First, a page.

Sometimes fractions of an inch can mean a completely different look and much less time spent cleaning up the background in your image editing package.
Last October, I was in Costa Rica sitting on the porch of my cabin watching the rain. Who goes to the rainforest in the rainy season anyway? I noticed the Bandera or Flag Orchid planted in front of the cabin had some delicious rain drops covering its delicate petals. A big believer in filling the frame, I chose the longest lens in my bag, a Canon 300MM F4L and slapped it on the 40D and started to shoot.
The first image was snapped and, after chimping, I realized that the out-of-focus foot path was intruding on my soft green background. With the focal length I was using and the distance to subject I knew that I could, without moving my feet, change the background pretty dramatically.
I leaned a little to the left crouched slightly and was able to eliminate the gray path at the bottom but picked up a fence post in background instead. Leaning to the right eliminated the fence post but brought the roadway into view.
Moving back to center and lowering my vantage by crouching just a little bit more, I was able to completely remove the fence post and the path from the Field of View. The distracting of the roadway to the left of the image was greatly reduced. It can easily be cropped out or cloned away to give the flower the prominence it deserves.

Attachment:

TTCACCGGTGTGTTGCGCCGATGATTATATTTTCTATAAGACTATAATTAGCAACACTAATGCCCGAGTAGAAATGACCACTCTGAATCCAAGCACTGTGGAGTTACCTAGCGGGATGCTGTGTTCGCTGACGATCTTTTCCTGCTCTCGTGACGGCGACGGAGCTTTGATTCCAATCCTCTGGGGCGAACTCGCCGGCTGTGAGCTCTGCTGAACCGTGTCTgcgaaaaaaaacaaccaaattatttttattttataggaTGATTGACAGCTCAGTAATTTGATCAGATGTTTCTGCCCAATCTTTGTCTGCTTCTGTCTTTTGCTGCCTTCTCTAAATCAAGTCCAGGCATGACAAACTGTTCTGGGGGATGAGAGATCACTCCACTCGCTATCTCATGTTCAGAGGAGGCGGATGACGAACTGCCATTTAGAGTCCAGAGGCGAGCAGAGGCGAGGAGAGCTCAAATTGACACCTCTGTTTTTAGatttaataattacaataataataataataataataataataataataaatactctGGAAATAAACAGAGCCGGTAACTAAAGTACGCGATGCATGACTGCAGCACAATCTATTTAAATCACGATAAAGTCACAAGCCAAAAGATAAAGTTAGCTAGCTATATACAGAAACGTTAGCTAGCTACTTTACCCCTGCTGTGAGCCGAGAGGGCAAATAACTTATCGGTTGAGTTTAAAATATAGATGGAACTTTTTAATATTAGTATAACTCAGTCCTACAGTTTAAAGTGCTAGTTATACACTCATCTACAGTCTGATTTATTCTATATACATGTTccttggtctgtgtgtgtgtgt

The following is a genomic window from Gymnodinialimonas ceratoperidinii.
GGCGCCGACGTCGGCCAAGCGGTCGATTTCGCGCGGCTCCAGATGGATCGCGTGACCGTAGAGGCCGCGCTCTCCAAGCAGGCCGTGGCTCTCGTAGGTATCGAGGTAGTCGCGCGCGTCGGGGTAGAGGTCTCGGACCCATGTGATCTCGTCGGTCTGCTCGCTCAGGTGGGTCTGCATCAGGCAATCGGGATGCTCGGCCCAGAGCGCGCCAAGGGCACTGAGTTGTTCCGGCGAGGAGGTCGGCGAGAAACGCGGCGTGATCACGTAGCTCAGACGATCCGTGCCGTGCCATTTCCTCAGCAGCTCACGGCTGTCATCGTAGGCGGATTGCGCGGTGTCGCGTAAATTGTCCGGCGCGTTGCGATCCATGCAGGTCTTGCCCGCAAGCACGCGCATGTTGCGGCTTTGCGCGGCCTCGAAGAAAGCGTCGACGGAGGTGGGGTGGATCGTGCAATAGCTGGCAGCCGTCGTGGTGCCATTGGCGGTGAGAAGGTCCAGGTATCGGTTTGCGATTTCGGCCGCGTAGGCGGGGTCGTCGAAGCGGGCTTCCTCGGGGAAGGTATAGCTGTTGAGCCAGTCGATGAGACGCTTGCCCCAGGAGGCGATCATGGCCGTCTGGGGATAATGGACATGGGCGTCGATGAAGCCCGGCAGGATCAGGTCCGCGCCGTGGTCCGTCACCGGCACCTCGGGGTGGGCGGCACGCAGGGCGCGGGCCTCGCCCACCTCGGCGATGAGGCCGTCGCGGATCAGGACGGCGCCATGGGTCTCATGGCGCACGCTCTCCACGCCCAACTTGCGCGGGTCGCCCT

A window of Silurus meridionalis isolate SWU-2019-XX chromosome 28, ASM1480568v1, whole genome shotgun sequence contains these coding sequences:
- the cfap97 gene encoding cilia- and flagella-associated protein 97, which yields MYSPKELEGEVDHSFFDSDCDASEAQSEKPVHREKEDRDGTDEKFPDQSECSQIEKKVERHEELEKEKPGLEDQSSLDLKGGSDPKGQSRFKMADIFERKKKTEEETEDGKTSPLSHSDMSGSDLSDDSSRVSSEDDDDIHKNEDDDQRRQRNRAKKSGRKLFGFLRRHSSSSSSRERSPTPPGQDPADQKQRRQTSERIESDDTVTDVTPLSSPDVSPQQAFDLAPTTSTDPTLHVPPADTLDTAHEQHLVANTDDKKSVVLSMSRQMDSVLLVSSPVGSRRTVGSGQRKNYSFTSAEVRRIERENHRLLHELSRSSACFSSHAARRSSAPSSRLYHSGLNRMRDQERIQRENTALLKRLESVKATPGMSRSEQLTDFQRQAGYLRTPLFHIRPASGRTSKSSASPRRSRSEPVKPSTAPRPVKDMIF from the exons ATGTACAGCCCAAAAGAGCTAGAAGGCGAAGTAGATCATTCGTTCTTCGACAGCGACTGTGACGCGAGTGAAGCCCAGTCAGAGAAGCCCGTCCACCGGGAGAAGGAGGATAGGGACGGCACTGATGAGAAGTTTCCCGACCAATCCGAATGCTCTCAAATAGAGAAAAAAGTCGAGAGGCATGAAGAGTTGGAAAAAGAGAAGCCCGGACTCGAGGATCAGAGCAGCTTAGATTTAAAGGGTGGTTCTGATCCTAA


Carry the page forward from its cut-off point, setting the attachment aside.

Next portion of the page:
All of the images were shot without moving my feet. Just a little body lean, up-down, left-right, and the background is drastically altered. It is simple and obvious. How often do we remember to maneuver around the subject slightly looking for those out-of-focus-out-of-mind background distractions?
Next time you line up a close subject with a long lens and a shallow depth of field, move your torso a little and see what happens behind the action. You can probably eliminate or reduce some work in your image editing suite.
Rikk Flohr © 2009